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Urban Creeks, Urban Run Off From You and Me And Puget Sound Water Quality

From: Jack Straw Productions
Length: 05:28

Lede: Polluted waters and oxygen deprived fish aren’t unique to Hood Canal. Urban creeks and waterways all over Puget Sound are plagued by the same problem. Run off from vehicles and chemical fertilizers are the main culprits. Solutions are underway, but for the marine ecosystem to recover, much more needs to happen. Martha Baskin brings us this snapshot from Piper’s Creek, an urban waterway in Seattle’s Carkeek Park. Read the full description.

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Narration: With Green Acre Radio this is Martha Baskin. Creek SndEfx. At the mouth of Piper’s Creek in Carkeek Park, a crowd gathers around Bill Malatinsky. Neighborhood activists, elected officials and a water quality planner are here to learn more about the biggest threat facing Puget Sound – run off from roads, land and hard surfaces, run off that washes into the Sound when it rains. “SO FAR AS PUGET SOUND STORMWATER POLLUTION GOES, THE BIGGEST CONTRIBUTORS ARE TRANSPORTATION, INDIVIDUAL DRIVERS, BOTH LEAKING OIL ONTO THE STREETS AND EVEN WHEN YOU DRIVE PARTICULATES ARE GOING UP INTO THE AIR AND EVENTUALLY RAINING DOWN AND GETTING INTO OUR WATERWAYS.” Malatinsky is an educator with the City’s Restore Our Waters Team. “THE OTHER IS RESIDENTIAL. ALOT OF THAT HAS TO DO WITH PESTICIDE USE, PEOPLE OVERFERTILIZING, OVERTREATING GARDENS AND YARDS.” He’s leading a tour organized by People for Puget Sound, a non-profit dedicated to a clean and healthy Sound. The goal is to engage more people to find solutions on how to do it.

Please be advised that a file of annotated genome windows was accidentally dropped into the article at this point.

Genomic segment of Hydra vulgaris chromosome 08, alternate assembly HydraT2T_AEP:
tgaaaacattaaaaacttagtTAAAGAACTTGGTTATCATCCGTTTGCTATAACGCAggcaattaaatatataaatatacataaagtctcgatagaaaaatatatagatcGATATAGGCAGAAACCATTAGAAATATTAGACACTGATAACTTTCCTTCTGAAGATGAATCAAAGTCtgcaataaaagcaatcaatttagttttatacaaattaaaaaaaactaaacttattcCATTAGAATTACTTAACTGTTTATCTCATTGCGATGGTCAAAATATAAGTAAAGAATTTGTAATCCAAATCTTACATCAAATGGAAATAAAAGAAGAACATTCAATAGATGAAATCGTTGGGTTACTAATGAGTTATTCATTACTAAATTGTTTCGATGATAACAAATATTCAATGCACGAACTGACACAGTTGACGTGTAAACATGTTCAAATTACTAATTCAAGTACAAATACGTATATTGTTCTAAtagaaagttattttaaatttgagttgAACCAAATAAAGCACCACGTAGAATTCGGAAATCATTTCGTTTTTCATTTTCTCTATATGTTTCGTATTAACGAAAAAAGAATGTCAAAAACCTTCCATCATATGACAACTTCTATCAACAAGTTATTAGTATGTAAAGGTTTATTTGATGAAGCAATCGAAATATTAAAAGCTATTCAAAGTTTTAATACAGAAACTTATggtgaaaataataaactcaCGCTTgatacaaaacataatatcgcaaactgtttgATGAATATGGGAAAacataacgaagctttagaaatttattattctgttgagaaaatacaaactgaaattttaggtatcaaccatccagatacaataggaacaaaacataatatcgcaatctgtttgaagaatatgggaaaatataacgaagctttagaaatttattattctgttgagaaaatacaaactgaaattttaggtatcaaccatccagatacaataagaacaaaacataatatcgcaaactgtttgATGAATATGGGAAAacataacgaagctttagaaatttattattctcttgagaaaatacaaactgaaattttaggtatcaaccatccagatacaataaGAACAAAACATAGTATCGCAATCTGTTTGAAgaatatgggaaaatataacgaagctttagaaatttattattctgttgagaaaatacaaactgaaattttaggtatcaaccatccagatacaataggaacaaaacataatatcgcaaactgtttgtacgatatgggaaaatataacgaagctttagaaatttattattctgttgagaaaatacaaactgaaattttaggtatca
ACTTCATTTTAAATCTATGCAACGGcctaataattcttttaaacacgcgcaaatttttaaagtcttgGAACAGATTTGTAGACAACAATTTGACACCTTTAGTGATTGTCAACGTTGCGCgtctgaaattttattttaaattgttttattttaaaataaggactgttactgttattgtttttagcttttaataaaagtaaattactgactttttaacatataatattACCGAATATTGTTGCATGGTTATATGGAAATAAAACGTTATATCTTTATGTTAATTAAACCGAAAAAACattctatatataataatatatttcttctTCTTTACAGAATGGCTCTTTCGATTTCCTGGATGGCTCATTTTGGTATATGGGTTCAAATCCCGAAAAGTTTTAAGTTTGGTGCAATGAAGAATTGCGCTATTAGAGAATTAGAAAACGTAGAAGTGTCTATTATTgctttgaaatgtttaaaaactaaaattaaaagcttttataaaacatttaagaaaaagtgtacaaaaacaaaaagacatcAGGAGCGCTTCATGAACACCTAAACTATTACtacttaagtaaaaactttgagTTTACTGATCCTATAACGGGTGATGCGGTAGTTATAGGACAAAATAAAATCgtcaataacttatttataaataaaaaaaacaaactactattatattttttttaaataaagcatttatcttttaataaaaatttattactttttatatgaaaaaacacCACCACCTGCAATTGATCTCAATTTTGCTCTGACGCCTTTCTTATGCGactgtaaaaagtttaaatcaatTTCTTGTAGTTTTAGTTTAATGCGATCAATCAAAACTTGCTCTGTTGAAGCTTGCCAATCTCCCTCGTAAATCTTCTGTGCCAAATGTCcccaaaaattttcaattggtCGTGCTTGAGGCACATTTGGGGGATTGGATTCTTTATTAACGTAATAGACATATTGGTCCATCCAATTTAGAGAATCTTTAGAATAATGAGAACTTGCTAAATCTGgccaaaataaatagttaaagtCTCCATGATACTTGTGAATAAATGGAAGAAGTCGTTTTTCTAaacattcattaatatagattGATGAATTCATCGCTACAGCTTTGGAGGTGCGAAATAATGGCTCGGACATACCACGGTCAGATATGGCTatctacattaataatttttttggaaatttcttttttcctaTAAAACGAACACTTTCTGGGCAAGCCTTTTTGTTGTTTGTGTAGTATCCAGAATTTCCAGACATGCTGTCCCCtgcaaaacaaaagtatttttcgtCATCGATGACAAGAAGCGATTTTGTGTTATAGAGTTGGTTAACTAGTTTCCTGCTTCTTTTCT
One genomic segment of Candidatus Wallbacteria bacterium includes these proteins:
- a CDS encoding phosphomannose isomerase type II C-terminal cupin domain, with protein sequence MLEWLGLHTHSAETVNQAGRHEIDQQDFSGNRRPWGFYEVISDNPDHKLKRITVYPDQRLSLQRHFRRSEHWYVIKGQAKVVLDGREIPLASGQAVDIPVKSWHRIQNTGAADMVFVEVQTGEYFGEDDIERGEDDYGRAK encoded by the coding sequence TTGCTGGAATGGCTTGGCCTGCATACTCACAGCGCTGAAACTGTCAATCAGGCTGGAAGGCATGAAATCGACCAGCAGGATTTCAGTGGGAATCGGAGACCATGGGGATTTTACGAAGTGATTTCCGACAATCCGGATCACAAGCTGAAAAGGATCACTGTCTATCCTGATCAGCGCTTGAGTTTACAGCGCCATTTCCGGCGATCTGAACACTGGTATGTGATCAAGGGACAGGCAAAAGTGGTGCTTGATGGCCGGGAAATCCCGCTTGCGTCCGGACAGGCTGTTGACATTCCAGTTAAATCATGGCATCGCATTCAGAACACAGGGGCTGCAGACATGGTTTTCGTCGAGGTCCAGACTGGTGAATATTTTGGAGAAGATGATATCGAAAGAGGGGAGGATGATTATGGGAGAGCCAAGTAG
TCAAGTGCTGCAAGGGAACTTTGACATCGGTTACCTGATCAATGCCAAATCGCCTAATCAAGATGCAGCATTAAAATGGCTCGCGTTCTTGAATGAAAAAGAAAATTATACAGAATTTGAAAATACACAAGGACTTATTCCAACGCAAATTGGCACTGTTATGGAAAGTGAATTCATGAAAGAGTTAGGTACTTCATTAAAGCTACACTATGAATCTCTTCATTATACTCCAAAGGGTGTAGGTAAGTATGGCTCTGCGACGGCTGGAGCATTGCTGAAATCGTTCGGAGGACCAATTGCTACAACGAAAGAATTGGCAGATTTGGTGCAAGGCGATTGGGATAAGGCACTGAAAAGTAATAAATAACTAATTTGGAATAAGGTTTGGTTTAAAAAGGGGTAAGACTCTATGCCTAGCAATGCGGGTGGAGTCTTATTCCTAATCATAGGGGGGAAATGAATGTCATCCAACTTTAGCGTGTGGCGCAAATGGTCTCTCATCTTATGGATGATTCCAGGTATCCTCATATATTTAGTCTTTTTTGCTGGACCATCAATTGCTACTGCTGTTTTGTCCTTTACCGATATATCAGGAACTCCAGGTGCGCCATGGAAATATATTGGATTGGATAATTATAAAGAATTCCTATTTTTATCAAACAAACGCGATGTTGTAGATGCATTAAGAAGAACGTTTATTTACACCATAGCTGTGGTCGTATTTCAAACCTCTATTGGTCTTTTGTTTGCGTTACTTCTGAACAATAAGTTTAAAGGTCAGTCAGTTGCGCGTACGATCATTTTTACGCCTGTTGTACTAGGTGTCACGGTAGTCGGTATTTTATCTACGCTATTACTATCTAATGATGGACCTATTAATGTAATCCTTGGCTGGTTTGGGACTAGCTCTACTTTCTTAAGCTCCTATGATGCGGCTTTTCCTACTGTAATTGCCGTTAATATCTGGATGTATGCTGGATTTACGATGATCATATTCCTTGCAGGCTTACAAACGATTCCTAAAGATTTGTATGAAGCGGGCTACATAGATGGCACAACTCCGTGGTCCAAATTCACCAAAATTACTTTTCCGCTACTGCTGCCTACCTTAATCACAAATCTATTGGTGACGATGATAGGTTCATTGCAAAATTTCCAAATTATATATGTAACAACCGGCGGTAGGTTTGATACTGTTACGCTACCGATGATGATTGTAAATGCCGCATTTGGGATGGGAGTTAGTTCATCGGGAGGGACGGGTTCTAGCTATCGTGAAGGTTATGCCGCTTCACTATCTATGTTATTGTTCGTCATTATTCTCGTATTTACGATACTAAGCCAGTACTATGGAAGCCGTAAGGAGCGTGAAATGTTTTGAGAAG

The city’s complex sewer system and the way sewage is handled compounds the problem. The system was built before regional population exploded and before run off was recognized as the marine ecosystem’s #1 threat. Some sewage and storm water pipes are combined, others separated. Treatment plants were designed to handle household waste from sewage pipes but not motor oil or oil running down streets into storm drains. Last year an estimated four hundred combined sewer pipes overflowed. County pipes released some 690 million gallons of untreated run off. Again Bill Malatinsky: “SOME OF THEM GO DIRECTLY INTO THE SOUND DEPENDING ON THE HILLS AROUND THEM, INTO LAKE UNION, LAKE WASHINGTON. RIGHT ON THE SHORE HERE, THERE ARE SEWAGE PIPES THAT RUN UNDER NORTH BEACH.”

 

The group walks uphill to a pair of treatment plants named Twin Pipes. “ALL THE STORM DRAINS AND ROOF DRAINS IN GREENWOOD, THE WATER COMING FROM THERE, COMES RIGHT OUT HERE INTO PIPERS CREEK.” I ask if the tar smell is primarily fossil fuels. “YEAH IT’S ROAD RUN OFF, IT’S PARTICULATES FROM PEOPLE’S EXHAUST. CAUSE IT COLLECTS OVER TIME. IT’S NOT JUST ONE DAY. SAY THERE’S THIRTY DRY DAYS IN A ROW ALL THOSE PARTICULATES ARE SITTING ON THE GROUND BUT THEN AS SOON AS IT RAINS ALL THAT IS BEING WASHED RIGHT INTO HERE.”

 

Celina Karseotis with the Crown Hill Neighborhood Association has been working to restore the creek’s water quality, for both people and the salmon who spawn here. She says most people don’t realize that run off on streets flows directly into the creek. When people work on their cars they don’t think its impacting salmon. “AND I’M PRETTY SURE IF THEY WERE CORRECTED, BECAUSE THEY’RE ALL WANTING TO RESTORE THE CREEK, THEY MIGHT NOT DO THAT.” Put cardboard underneath your car, says Bill Malatinsky. Better yet, work on cars in a garage and contain the oil there. Runoff can contribute to low oxygen levels. The most common pollutants linked to reduced oxygen levels are chemical fertilizers which contain high levels of nitrogen and phosphorus. When they wash into waterways they promote algae. During daylight, algae increases oxygen saturation, but at night the same algae take oxygen from the water. Fish kills are not just happening in Hood Canal. At Piper’s Creek 56% of Coho salmon die before they can lay their eggs.